Yeah, obviously the innocent lives lost and affected by it are tragedies and it's a damn shame it got to that point. Just like any other senseless act of terrorism.
But I've read a lot over the years from Americans that it's sad or despicable that some people cheered or didn't care that day. Like no shit it's *sad*, but one word I've never seen used is *understandable*. It would be understandable if you don't care that much when you saw retaliation vs the country that you heard about over and over again in the news like "US continues air strike on [x]".
I grew up with my parents telling me just how much "The Americans" *destroyed* Belgrade and Novi Sad in '99, which were just like 200km away from us. So no shit if some people don't share the sentiment of "oh, poor America, this is an international tragedy".
I remember watching the documentary “30 Years of Democracy”, and they did a segment about how the Romanian government allowed NATO planes overflight rights during the Yugoslavia airstrikes, and the controversy they caused in Romania, a pro-Serbia country.
I came back home from driving lessons and my little brother opened the door yelling a plane flew into the WTC. We have a WTC here too which is not that big, so I didn't imagine it to be such a big deal.
My heart sank when I saw the actual footage and we were glued to the TV for the rest of the day. Dumbfounded. Sad.
I've heard a story about someone who thought the WTC in Brussels was hit.
I most probably shat myself. That's because I was 2 months old.
I was 19 and unemployed, reading my book at home, and listening to the radio in the background. They were saying about some sort of accident with a plane in New York. A few minutes later I put the book down and went downstairs to watch TV and they had special reports going pretty quickly. I think by the time the second plane hit I was already watching. This was in Germany, so around 4pm. I was watching coverage all evening, well into the night and first thing again in the morning. Then I finally finished my book.
I was in school, in 4th grade. Only one of my classmates had a cellphone and he got a call from his dad, explaining what just happened. I remember asking whether the Empire State Building was still intact as that was the only skyscraper I knew in NYC at the time.
I skipped the last class (remember the 7 hour time difference) and rushed home. I had to switch on my TV which was on top of a tall bookshelf and I had to reach as there was no remote. The minute I switched to either BBC or CNN I just looked at the screen, both mesmerized and in horror.
I think I was 5, and I saw it on the children's news. I remember thinking/knowing it was really bad, but other than that I don't remember much of it.
I was 10 and I remember overheating the teachers talking to each other about it in school, but I didn’t really know what was going on.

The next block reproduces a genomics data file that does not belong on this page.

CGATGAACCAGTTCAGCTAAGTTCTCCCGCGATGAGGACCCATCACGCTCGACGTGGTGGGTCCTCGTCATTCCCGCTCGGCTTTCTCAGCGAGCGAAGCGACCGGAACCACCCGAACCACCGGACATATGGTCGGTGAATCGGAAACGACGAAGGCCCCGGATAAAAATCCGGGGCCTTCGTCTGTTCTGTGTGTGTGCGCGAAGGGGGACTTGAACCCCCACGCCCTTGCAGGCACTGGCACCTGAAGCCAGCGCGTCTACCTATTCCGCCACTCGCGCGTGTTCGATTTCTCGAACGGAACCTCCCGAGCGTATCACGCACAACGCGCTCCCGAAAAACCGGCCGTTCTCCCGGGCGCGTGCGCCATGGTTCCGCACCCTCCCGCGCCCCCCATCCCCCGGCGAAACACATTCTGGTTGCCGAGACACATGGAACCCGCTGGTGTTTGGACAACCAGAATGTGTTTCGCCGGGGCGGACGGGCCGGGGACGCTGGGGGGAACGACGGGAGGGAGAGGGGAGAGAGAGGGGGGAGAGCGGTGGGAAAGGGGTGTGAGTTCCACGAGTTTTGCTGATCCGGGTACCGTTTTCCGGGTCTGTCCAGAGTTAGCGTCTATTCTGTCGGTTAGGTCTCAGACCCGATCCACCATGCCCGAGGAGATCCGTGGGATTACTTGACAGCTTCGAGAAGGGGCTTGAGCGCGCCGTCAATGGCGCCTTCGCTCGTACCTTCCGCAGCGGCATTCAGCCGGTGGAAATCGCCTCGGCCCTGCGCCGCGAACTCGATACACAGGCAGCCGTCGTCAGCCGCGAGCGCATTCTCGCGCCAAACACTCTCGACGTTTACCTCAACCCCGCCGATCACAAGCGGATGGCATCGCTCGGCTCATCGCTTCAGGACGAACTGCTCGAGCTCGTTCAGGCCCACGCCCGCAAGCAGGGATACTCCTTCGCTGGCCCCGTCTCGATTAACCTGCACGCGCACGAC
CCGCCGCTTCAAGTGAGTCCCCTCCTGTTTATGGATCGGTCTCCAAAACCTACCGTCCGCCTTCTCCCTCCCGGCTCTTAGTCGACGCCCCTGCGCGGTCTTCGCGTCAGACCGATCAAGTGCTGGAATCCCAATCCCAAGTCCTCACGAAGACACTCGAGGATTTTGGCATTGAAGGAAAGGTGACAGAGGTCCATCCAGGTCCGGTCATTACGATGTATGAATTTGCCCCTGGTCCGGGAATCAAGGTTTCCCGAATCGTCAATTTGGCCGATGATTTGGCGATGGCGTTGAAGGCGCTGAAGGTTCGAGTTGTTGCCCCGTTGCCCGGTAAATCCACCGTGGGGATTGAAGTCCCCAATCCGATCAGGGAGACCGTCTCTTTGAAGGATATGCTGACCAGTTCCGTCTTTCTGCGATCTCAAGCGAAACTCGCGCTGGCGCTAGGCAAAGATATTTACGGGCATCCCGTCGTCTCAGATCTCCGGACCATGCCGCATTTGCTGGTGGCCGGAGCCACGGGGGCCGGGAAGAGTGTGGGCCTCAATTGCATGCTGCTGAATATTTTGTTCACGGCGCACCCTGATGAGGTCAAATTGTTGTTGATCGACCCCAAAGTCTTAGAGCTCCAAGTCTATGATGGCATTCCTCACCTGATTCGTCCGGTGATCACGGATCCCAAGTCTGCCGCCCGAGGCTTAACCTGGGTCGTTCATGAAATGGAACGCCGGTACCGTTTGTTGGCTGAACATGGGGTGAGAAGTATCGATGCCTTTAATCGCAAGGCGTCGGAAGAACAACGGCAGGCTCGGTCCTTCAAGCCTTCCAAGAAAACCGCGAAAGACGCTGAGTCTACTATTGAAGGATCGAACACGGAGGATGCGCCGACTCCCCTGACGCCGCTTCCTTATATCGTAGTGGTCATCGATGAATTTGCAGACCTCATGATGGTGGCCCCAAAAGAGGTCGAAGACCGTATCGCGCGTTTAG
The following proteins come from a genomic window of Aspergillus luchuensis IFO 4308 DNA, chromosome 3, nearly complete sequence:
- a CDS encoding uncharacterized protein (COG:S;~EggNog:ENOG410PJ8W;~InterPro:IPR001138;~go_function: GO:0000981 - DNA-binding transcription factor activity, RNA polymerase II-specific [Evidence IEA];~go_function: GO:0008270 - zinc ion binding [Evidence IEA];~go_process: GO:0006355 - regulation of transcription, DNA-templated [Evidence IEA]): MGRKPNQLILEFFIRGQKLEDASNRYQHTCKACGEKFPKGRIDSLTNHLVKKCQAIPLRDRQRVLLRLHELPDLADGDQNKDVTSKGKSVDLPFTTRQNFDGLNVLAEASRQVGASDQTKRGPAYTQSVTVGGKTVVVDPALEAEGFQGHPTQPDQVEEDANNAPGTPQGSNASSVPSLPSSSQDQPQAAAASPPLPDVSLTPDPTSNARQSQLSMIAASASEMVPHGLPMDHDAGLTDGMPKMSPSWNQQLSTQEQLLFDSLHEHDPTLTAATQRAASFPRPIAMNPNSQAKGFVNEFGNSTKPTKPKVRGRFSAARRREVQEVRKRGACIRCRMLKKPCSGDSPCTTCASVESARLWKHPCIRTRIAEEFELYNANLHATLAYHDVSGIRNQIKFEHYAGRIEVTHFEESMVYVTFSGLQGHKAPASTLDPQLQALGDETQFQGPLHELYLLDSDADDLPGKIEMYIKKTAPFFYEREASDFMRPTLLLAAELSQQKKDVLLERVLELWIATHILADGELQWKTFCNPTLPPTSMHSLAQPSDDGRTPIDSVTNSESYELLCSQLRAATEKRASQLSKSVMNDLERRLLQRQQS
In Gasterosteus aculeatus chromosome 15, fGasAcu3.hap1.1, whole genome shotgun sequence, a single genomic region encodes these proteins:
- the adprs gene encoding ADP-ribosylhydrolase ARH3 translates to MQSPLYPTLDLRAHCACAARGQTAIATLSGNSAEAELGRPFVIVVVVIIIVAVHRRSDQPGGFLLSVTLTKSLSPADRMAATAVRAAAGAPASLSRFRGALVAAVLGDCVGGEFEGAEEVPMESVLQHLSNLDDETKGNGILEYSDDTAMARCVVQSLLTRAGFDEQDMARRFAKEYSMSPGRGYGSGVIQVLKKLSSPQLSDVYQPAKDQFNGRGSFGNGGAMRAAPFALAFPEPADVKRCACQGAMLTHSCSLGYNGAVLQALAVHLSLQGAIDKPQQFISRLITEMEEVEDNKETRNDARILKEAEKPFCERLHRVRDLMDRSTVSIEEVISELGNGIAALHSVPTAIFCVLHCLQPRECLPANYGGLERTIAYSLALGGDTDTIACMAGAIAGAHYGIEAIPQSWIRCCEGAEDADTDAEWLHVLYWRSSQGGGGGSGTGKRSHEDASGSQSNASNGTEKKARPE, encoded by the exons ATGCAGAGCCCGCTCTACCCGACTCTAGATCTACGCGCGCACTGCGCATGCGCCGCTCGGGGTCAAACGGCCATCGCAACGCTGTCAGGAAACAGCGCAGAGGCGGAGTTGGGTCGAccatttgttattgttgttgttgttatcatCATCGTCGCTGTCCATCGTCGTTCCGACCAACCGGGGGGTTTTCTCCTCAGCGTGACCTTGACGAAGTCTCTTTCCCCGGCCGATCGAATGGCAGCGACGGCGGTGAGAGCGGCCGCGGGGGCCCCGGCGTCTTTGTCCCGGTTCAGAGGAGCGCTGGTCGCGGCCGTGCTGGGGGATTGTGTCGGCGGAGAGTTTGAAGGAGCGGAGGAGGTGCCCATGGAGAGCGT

When I got home it was on repeat on the news, and it was the first time I’d ever seen anything like that, people throwing themselves from windows. I was probably about as horrified as a 10 yr old can be
I was 5. All I remember from the day is a fragment of memory - I enter the living room and my mom is watching the news and says something like: "Look what's happening in America". And on the TV I see the Twins on fire.
I don't know if it's a real memory or not but if it is then it's probably the earliest memory I can definitely pin point to an exact time. Of course at the time I had no idea about the magnitude of the event and how it was going to define the times we are living in.
Irish, was 10 at the time.
The day of the attack (about 2 or 3pm Irish time), I don't quite know how much I took in. It was all over the TV. Most Irish people like America (but not their politics, especially in the last 20 years) and we get a lot of our media from the US.
The next day in school we spent a lot of time discussing the attacks. I quite like that my teacher spoke to us directly about it and didn't try to avoid the topic. People mentioned that war was a possibilty. Later as the wars began, we were able to discuss that too.
I was 6, about to become 7. The incident happened on a Tuesday (I think) during the early afternoon, so I was still in school when it happened. My mom picked me up and when we came home the tv immediately went on. I saw two buildings I didn't know which were on fire and the news showed replays of the plane hitting the South Tower. It didn't take long before the buildings collapsed. Later the news showed footage of yet another buildings collapsing (probably WTC 7). I did get that this was "a big thing" to happen, but I didn't really understand what had happened. In the beginning I thought it was an accident.